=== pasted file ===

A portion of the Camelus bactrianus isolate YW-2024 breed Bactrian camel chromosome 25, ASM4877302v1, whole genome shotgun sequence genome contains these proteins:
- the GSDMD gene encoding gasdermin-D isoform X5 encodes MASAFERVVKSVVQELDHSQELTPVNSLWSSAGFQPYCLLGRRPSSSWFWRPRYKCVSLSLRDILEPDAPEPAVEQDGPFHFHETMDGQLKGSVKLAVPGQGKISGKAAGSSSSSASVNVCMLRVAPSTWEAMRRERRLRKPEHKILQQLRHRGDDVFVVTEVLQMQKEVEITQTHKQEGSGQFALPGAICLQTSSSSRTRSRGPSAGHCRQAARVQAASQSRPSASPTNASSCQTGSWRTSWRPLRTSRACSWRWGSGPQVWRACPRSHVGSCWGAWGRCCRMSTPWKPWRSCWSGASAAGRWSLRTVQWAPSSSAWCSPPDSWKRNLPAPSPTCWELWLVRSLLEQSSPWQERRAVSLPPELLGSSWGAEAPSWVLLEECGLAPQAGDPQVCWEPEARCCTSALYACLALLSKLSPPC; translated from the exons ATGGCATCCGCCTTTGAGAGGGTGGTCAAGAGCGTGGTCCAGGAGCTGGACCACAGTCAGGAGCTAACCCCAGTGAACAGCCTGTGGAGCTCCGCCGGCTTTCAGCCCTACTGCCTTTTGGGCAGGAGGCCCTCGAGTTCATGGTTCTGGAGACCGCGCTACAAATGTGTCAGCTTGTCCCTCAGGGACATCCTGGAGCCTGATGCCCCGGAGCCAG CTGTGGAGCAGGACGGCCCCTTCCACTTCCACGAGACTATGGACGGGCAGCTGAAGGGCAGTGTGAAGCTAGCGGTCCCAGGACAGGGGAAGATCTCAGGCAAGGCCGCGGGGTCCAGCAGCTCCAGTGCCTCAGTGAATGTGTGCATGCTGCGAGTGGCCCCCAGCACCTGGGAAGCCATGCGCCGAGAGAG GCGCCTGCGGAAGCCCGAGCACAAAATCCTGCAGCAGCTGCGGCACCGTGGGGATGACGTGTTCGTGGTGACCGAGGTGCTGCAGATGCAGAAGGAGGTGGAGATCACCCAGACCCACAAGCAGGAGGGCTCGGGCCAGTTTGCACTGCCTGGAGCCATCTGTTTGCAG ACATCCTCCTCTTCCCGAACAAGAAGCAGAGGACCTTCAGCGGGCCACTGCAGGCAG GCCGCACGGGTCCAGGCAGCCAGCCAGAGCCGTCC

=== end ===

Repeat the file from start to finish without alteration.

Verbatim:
A portion of the Camelus bactrianus isolate YW-2024 breed Bactrian camel chromosome 25, ASM4877302v1, whole genome shotgun sequence genome contains these proteins:
- the GSDMD gene encoding gasdermin-D isoform X5 encodes MASAFERVVKSVVQELDHSQELTPVNSLWSSAGFQPYCLLGRRPSSSWFWRPRYKCVSLSLRDILEPDAPEPAVEQDGPFHFHETMDGQLKGSVKLAVPGQGKISGKAAGSSSSSASVNVCMLRVAPSTWEAMRRERRLRKPEHKILQQLRHRGDDVFVVTEVLQMQKEVEITQTHKQEGSGQFALPGAICLQTSSSSRTRSRGPSAGHCRQAARVQAASQSRPSASPTNASSCQTGSWRTSWRPLRTSRACSWRWGSGPQVWRACPRSHVGSCWGAWGRCCRMSTPWKPWRSCWSGASAAGRWSLRTVQWAPSSSAWCSPPDSWKRNLPAPSPTCWELWLVRSLLEQSSPWQERRAVSLPPELLGSSWGAEAPSWVLLEECGLAPQAGDPQVCWEPEARCCTSALYACLALLSKLSPPC; translated from the exons ATGGCATCCGCCTTTGAGAGGGTGGTCAAGAGCGTGGTCCAGGAGCTGGACCACAGTCAGGAGCTAACCCCAGTGAACAGCCTGTGGAGCTCCGCCGGCTTTCAGCCCTACTGCCTTTTGGGCAGGAGGCCCTCGAGTTCATGGTTCTGGAGACCGCGCTACAAATGTGTCAGCTTGTCCCTCAGGGACATCCTGGAGCCTGATGCCCCGGAGCCAG CTGTGGAGCAGGACGGCCCCTTCCACTTCCACGAGACTATGGACGGGCAGCTGAAGGGCAGTGTGAAGCTAGCGGTCCCAGGACAGGGGAAGATCTCAGGCAAGGCCGCGGGGTCCAGCAGCTCCAGTGCCTCAGTGAATGTGTGCATGCTGCGAGTGGCCCCCAGCACCTGGGAAGCCATGCGCCGAGAGAG GCGCCTGCGGAAGCCCGAGCACAAAATCCTGCAGCAGCTGCGGCACCGTGGGGATGACGTGTTCGTGGTGACCGAGGTGCTGCAGATGCAGAAGGAGGTGGAGATCACCCAGACCCACAAGCAGGAGGGCTCGGGCCAGTTTGCACTGCCTGGAGCCATCTGTTTGCAG ACATCCTCCTCTTCCCGAACAAGAAGCAGAGGACCTTCAGCGGGCCACTGCAGGCAG GCCGCACGGGTCCAGGCAGCCAGCCAGAGCCGTCC